Join Chad Chelius for an in-depth discussion in this video Changing page display, part of Up and Running with Acrobat X.
Acrobat 10 provides several different display modes that control how pages are displayed on your screen. Depending on the type of document you're viewing, changing the display mode can really improve your viewing experience. I'm beginning this lesson with the navigating.pdf file open, and that can be found in the navigating folder in your project files folder. So the page display simply controls how the pages of your document are displayed as you're scrolling the document or navigating.
So the first thing I'm going to do is I'm just going to use the scroll wheel on my mouse and you'll notice that as I scroll down from page to page, this document kind of jumps, and it goes entirely one page at a time. And you can also see this behavior if you use the scroll bar. On the top here, you can see that it just jumps from one page to the next. If I click in this scroll bar, it's just jumping, one page at a time. So I'm going to go ahead and go all the way back up to page one, and the page display is controlled by going to the View menu and coming down to the category called Page Display. Now you can see that right now my page display is set to single page view. Now if I change this to enable scrolling.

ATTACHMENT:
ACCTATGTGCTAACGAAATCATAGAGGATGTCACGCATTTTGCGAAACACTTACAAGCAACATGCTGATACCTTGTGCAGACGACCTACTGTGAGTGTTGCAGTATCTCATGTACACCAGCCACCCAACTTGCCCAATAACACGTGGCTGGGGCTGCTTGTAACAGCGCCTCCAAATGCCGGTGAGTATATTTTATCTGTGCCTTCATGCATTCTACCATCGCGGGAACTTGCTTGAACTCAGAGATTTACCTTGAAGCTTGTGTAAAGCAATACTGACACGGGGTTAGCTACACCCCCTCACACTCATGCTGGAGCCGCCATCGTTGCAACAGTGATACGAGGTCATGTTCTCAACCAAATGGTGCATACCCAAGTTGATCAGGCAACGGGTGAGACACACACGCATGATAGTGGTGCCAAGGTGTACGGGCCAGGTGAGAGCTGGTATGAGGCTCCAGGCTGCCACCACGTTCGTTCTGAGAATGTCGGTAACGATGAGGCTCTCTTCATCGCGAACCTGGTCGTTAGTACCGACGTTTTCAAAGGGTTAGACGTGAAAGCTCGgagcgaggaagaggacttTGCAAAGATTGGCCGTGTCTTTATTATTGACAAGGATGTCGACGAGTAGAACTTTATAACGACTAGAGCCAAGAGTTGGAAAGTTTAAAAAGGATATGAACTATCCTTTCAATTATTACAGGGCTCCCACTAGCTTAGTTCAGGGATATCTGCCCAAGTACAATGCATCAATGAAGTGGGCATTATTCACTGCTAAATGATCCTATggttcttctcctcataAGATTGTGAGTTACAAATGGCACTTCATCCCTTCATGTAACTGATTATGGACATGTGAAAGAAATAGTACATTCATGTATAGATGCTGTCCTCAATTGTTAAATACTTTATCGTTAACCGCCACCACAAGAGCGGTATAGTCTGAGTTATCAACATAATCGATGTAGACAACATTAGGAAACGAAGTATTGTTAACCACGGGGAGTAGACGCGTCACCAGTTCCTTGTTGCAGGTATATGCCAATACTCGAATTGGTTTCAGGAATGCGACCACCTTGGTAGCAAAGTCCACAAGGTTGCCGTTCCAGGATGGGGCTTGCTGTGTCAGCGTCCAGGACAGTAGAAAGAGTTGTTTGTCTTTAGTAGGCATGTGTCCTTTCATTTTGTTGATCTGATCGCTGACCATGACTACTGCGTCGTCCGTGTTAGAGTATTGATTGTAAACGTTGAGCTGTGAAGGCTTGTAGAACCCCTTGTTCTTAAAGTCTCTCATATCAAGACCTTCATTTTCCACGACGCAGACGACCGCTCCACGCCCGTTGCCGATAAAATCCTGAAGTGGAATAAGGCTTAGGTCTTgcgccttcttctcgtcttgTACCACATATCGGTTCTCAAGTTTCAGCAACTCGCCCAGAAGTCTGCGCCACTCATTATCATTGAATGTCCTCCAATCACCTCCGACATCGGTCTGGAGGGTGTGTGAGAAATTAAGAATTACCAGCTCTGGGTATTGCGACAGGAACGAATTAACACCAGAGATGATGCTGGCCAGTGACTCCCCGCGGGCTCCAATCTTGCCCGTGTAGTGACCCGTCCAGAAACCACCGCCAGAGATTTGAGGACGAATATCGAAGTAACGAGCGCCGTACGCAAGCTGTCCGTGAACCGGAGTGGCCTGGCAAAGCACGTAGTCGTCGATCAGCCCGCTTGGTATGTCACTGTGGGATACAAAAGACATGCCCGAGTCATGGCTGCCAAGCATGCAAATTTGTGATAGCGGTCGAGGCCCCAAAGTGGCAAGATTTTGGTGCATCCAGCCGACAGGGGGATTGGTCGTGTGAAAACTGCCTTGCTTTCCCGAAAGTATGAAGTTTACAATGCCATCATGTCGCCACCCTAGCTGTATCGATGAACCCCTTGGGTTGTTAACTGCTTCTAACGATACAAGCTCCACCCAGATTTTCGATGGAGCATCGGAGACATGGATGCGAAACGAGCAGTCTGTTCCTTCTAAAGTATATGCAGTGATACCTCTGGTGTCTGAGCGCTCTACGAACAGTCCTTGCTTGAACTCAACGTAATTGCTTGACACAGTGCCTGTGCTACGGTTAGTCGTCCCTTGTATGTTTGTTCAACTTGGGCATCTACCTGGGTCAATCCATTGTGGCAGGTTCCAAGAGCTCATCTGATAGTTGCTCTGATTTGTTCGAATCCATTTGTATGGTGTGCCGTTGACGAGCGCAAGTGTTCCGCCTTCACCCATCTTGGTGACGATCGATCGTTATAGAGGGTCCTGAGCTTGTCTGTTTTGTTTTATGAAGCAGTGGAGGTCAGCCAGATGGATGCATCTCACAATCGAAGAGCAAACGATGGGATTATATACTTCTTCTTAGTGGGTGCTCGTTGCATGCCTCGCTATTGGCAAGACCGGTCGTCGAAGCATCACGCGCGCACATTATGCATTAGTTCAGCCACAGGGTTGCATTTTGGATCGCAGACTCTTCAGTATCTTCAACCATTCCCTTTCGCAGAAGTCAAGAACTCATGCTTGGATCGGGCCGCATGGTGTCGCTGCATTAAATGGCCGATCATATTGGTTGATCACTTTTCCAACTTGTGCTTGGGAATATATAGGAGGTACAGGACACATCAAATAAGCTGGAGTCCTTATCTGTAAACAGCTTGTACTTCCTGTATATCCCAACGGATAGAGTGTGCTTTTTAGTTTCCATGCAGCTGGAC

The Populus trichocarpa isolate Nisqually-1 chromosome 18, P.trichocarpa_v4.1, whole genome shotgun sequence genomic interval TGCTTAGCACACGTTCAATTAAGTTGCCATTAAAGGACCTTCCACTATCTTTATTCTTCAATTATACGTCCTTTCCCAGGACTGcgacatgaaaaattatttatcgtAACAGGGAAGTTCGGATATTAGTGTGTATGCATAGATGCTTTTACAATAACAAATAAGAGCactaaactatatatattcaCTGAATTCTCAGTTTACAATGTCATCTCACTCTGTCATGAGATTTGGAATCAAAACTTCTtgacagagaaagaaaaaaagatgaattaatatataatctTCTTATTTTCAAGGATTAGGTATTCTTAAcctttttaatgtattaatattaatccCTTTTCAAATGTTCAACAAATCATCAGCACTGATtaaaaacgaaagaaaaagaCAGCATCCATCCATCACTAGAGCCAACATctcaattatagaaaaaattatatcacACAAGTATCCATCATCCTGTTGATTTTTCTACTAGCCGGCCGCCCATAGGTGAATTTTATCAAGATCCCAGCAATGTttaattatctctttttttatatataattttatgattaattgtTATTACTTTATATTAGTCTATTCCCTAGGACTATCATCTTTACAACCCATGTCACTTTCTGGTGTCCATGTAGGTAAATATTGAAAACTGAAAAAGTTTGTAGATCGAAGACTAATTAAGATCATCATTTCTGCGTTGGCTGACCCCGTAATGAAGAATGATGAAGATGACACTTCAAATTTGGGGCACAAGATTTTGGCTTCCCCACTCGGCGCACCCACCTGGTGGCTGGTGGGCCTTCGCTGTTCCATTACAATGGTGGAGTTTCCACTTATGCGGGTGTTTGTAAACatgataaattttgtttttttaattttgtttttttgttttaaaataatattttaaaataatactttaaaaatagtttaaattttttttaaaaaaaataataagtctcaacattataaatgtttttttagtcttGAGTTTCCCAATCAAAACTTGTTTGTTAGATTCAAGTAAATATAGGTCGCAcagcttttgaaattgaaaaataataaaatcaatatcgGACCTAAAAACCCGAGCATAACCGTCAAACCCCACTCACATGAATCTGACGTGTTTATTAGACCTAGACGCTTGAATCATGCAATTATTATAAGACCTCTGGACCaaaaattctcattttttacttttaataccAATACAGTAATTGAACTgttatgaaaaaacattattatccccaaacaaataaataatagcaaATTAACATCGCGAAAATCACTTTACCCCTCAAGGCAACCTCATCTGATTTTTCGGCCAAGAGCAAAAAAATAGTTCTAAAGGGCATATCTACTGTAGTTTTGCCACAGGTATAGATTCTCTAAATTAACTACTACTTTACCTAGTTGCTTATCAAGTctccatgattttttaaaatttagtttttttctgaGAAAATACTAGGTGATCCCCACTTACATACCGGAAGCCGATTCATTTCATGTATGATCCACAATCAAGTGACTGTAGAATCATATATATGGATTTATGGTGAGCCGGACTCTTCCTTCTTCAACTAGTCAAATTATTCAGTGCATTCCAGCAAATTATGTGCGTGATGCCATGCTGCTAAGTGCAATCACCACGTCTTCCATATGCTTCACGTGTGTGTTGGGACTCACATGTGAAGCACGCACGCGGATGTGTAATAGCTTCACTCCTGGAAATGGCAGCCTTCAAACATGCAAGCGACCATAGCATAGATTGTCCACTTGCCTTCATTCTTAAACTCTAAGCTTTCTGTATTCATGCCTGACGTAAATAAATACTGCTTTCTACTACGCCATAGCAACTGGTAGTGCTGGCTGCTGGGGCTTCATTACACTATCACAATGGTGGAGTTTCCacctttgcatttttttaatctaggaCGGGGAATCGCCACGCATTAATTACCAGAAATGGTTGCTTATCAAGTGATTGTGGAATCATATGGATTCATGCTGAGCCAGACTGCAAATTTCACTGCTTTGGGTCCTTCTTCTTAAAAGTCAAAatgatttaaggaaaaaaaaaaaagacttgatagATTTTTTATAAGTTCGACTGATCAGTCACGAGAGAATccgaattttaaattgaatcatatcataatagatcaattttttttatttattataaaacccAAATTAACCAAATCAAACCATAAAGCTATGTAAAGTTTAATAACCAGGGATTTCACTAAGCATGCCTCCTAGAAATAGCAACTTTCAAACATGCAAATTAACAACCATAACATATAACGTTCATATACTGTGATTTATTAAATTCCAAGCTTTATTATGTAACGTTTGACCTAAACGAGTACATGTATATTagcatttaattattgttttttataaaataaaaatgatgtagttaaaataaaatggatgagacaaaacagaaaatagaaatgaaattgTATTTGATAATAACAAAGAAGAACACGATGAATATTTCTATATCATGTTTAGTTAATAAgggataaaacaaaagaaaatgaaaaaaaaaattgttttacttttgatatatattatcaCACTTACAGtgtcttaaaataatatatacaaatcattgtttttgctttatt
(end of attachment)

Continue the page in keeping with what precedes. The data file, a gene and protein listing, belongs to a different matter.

So if I choose the enable scrolling option, what you're going to find is that now when I scroll with my mouse, it's displaying the bottom of one page as well as the top of the following page. And so this is helpful, especially when you're reading a document that contains a lot of text such as a manual, or maybe just a document that has multiple pages of text, and it continues from one page to the next. Sometimes it's helpful to be able to simply view the bottom of the page as you're viewing the top of the following page, so you can reference text on the page above, and so on and so forth.